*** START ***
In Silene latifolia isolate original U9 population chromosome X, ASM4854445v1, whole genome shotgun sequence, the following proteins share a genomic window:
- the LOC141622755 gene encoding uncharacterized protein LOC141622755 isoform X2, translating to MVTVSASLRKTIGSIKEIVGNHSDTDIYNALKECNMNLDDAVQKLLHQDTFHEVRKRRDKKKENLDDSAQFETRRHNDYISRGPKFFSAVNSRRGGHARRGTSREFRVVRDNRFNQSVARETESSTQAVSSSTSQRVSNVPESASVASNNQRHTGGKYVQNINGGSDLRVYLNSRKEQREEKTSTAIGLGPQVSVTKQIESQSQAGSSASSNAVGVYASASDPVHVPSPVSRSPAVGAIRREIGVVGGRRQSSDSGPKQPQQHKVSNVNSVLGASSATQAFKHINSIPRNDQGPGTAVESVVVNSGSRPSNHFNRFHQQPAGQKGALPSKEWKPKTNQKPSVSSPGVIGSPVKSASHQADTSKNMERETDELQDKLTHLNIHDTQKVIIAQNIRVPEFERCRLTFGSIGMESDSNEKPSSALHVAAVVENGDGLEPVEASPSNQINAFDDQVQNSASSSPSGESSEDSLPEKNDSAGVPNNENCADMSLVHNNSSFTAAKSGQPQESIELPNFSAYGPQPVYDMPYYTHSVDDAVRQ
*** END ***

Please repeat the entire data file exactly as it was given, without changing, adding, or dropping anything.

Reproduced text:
In Silene latifolia isolate original U9 population chromosome X, ASM4854445v1, whole genome shotgun sequence, the following proteins share a genomic window:
- the LOC141622755 gene encoding uncharacterized protein LOC141622755 isoform X2, translating to MVTVSASLRKTIGSIKEIVGNHSDTDIYNALKECNMNLDDAVQKLLHQDTFHEVRKRRDKKKENLDDSAQFETRRHNDYISRGPKFFSAVNSRRGGHARRGTSREFRVVRDNRFNQSVARETESSTQAVSSSTSQRVSNVPESASVASNNQRHTGGKYVQNINGGSDLRVYLNSRKEQREEKTSTAIGLGPQVSVTKQIESQSQAGSSASSNAVGVYASASDPVHVPSPVSRSPAVGAIRREIGVVGGRRQSSDSGPKQPQQHKVSNVNSVLGASSATQAFKHINSIPRNDQGPGTAVESVVVNSGSRPSNHFNRFHQQPAGQKGALPSKEWKPKTNQKPSVSSPGVIGSPVKSASHQADTSKNMERETDELQDKLTHLNIHDTQKVIIAQNIRVPEFERCRLTFGSIGMESDSNEKPSSALHVAAVVENGDGLEPVEASPSNQINAFDDQVQNSASSSPSGESSEDSLPEKNDSAGVPNNENCADMSLVHNNSSFTAAKSGQPQESIELPNFSAYGPQPVYDMPYYTHSVDDAVRQ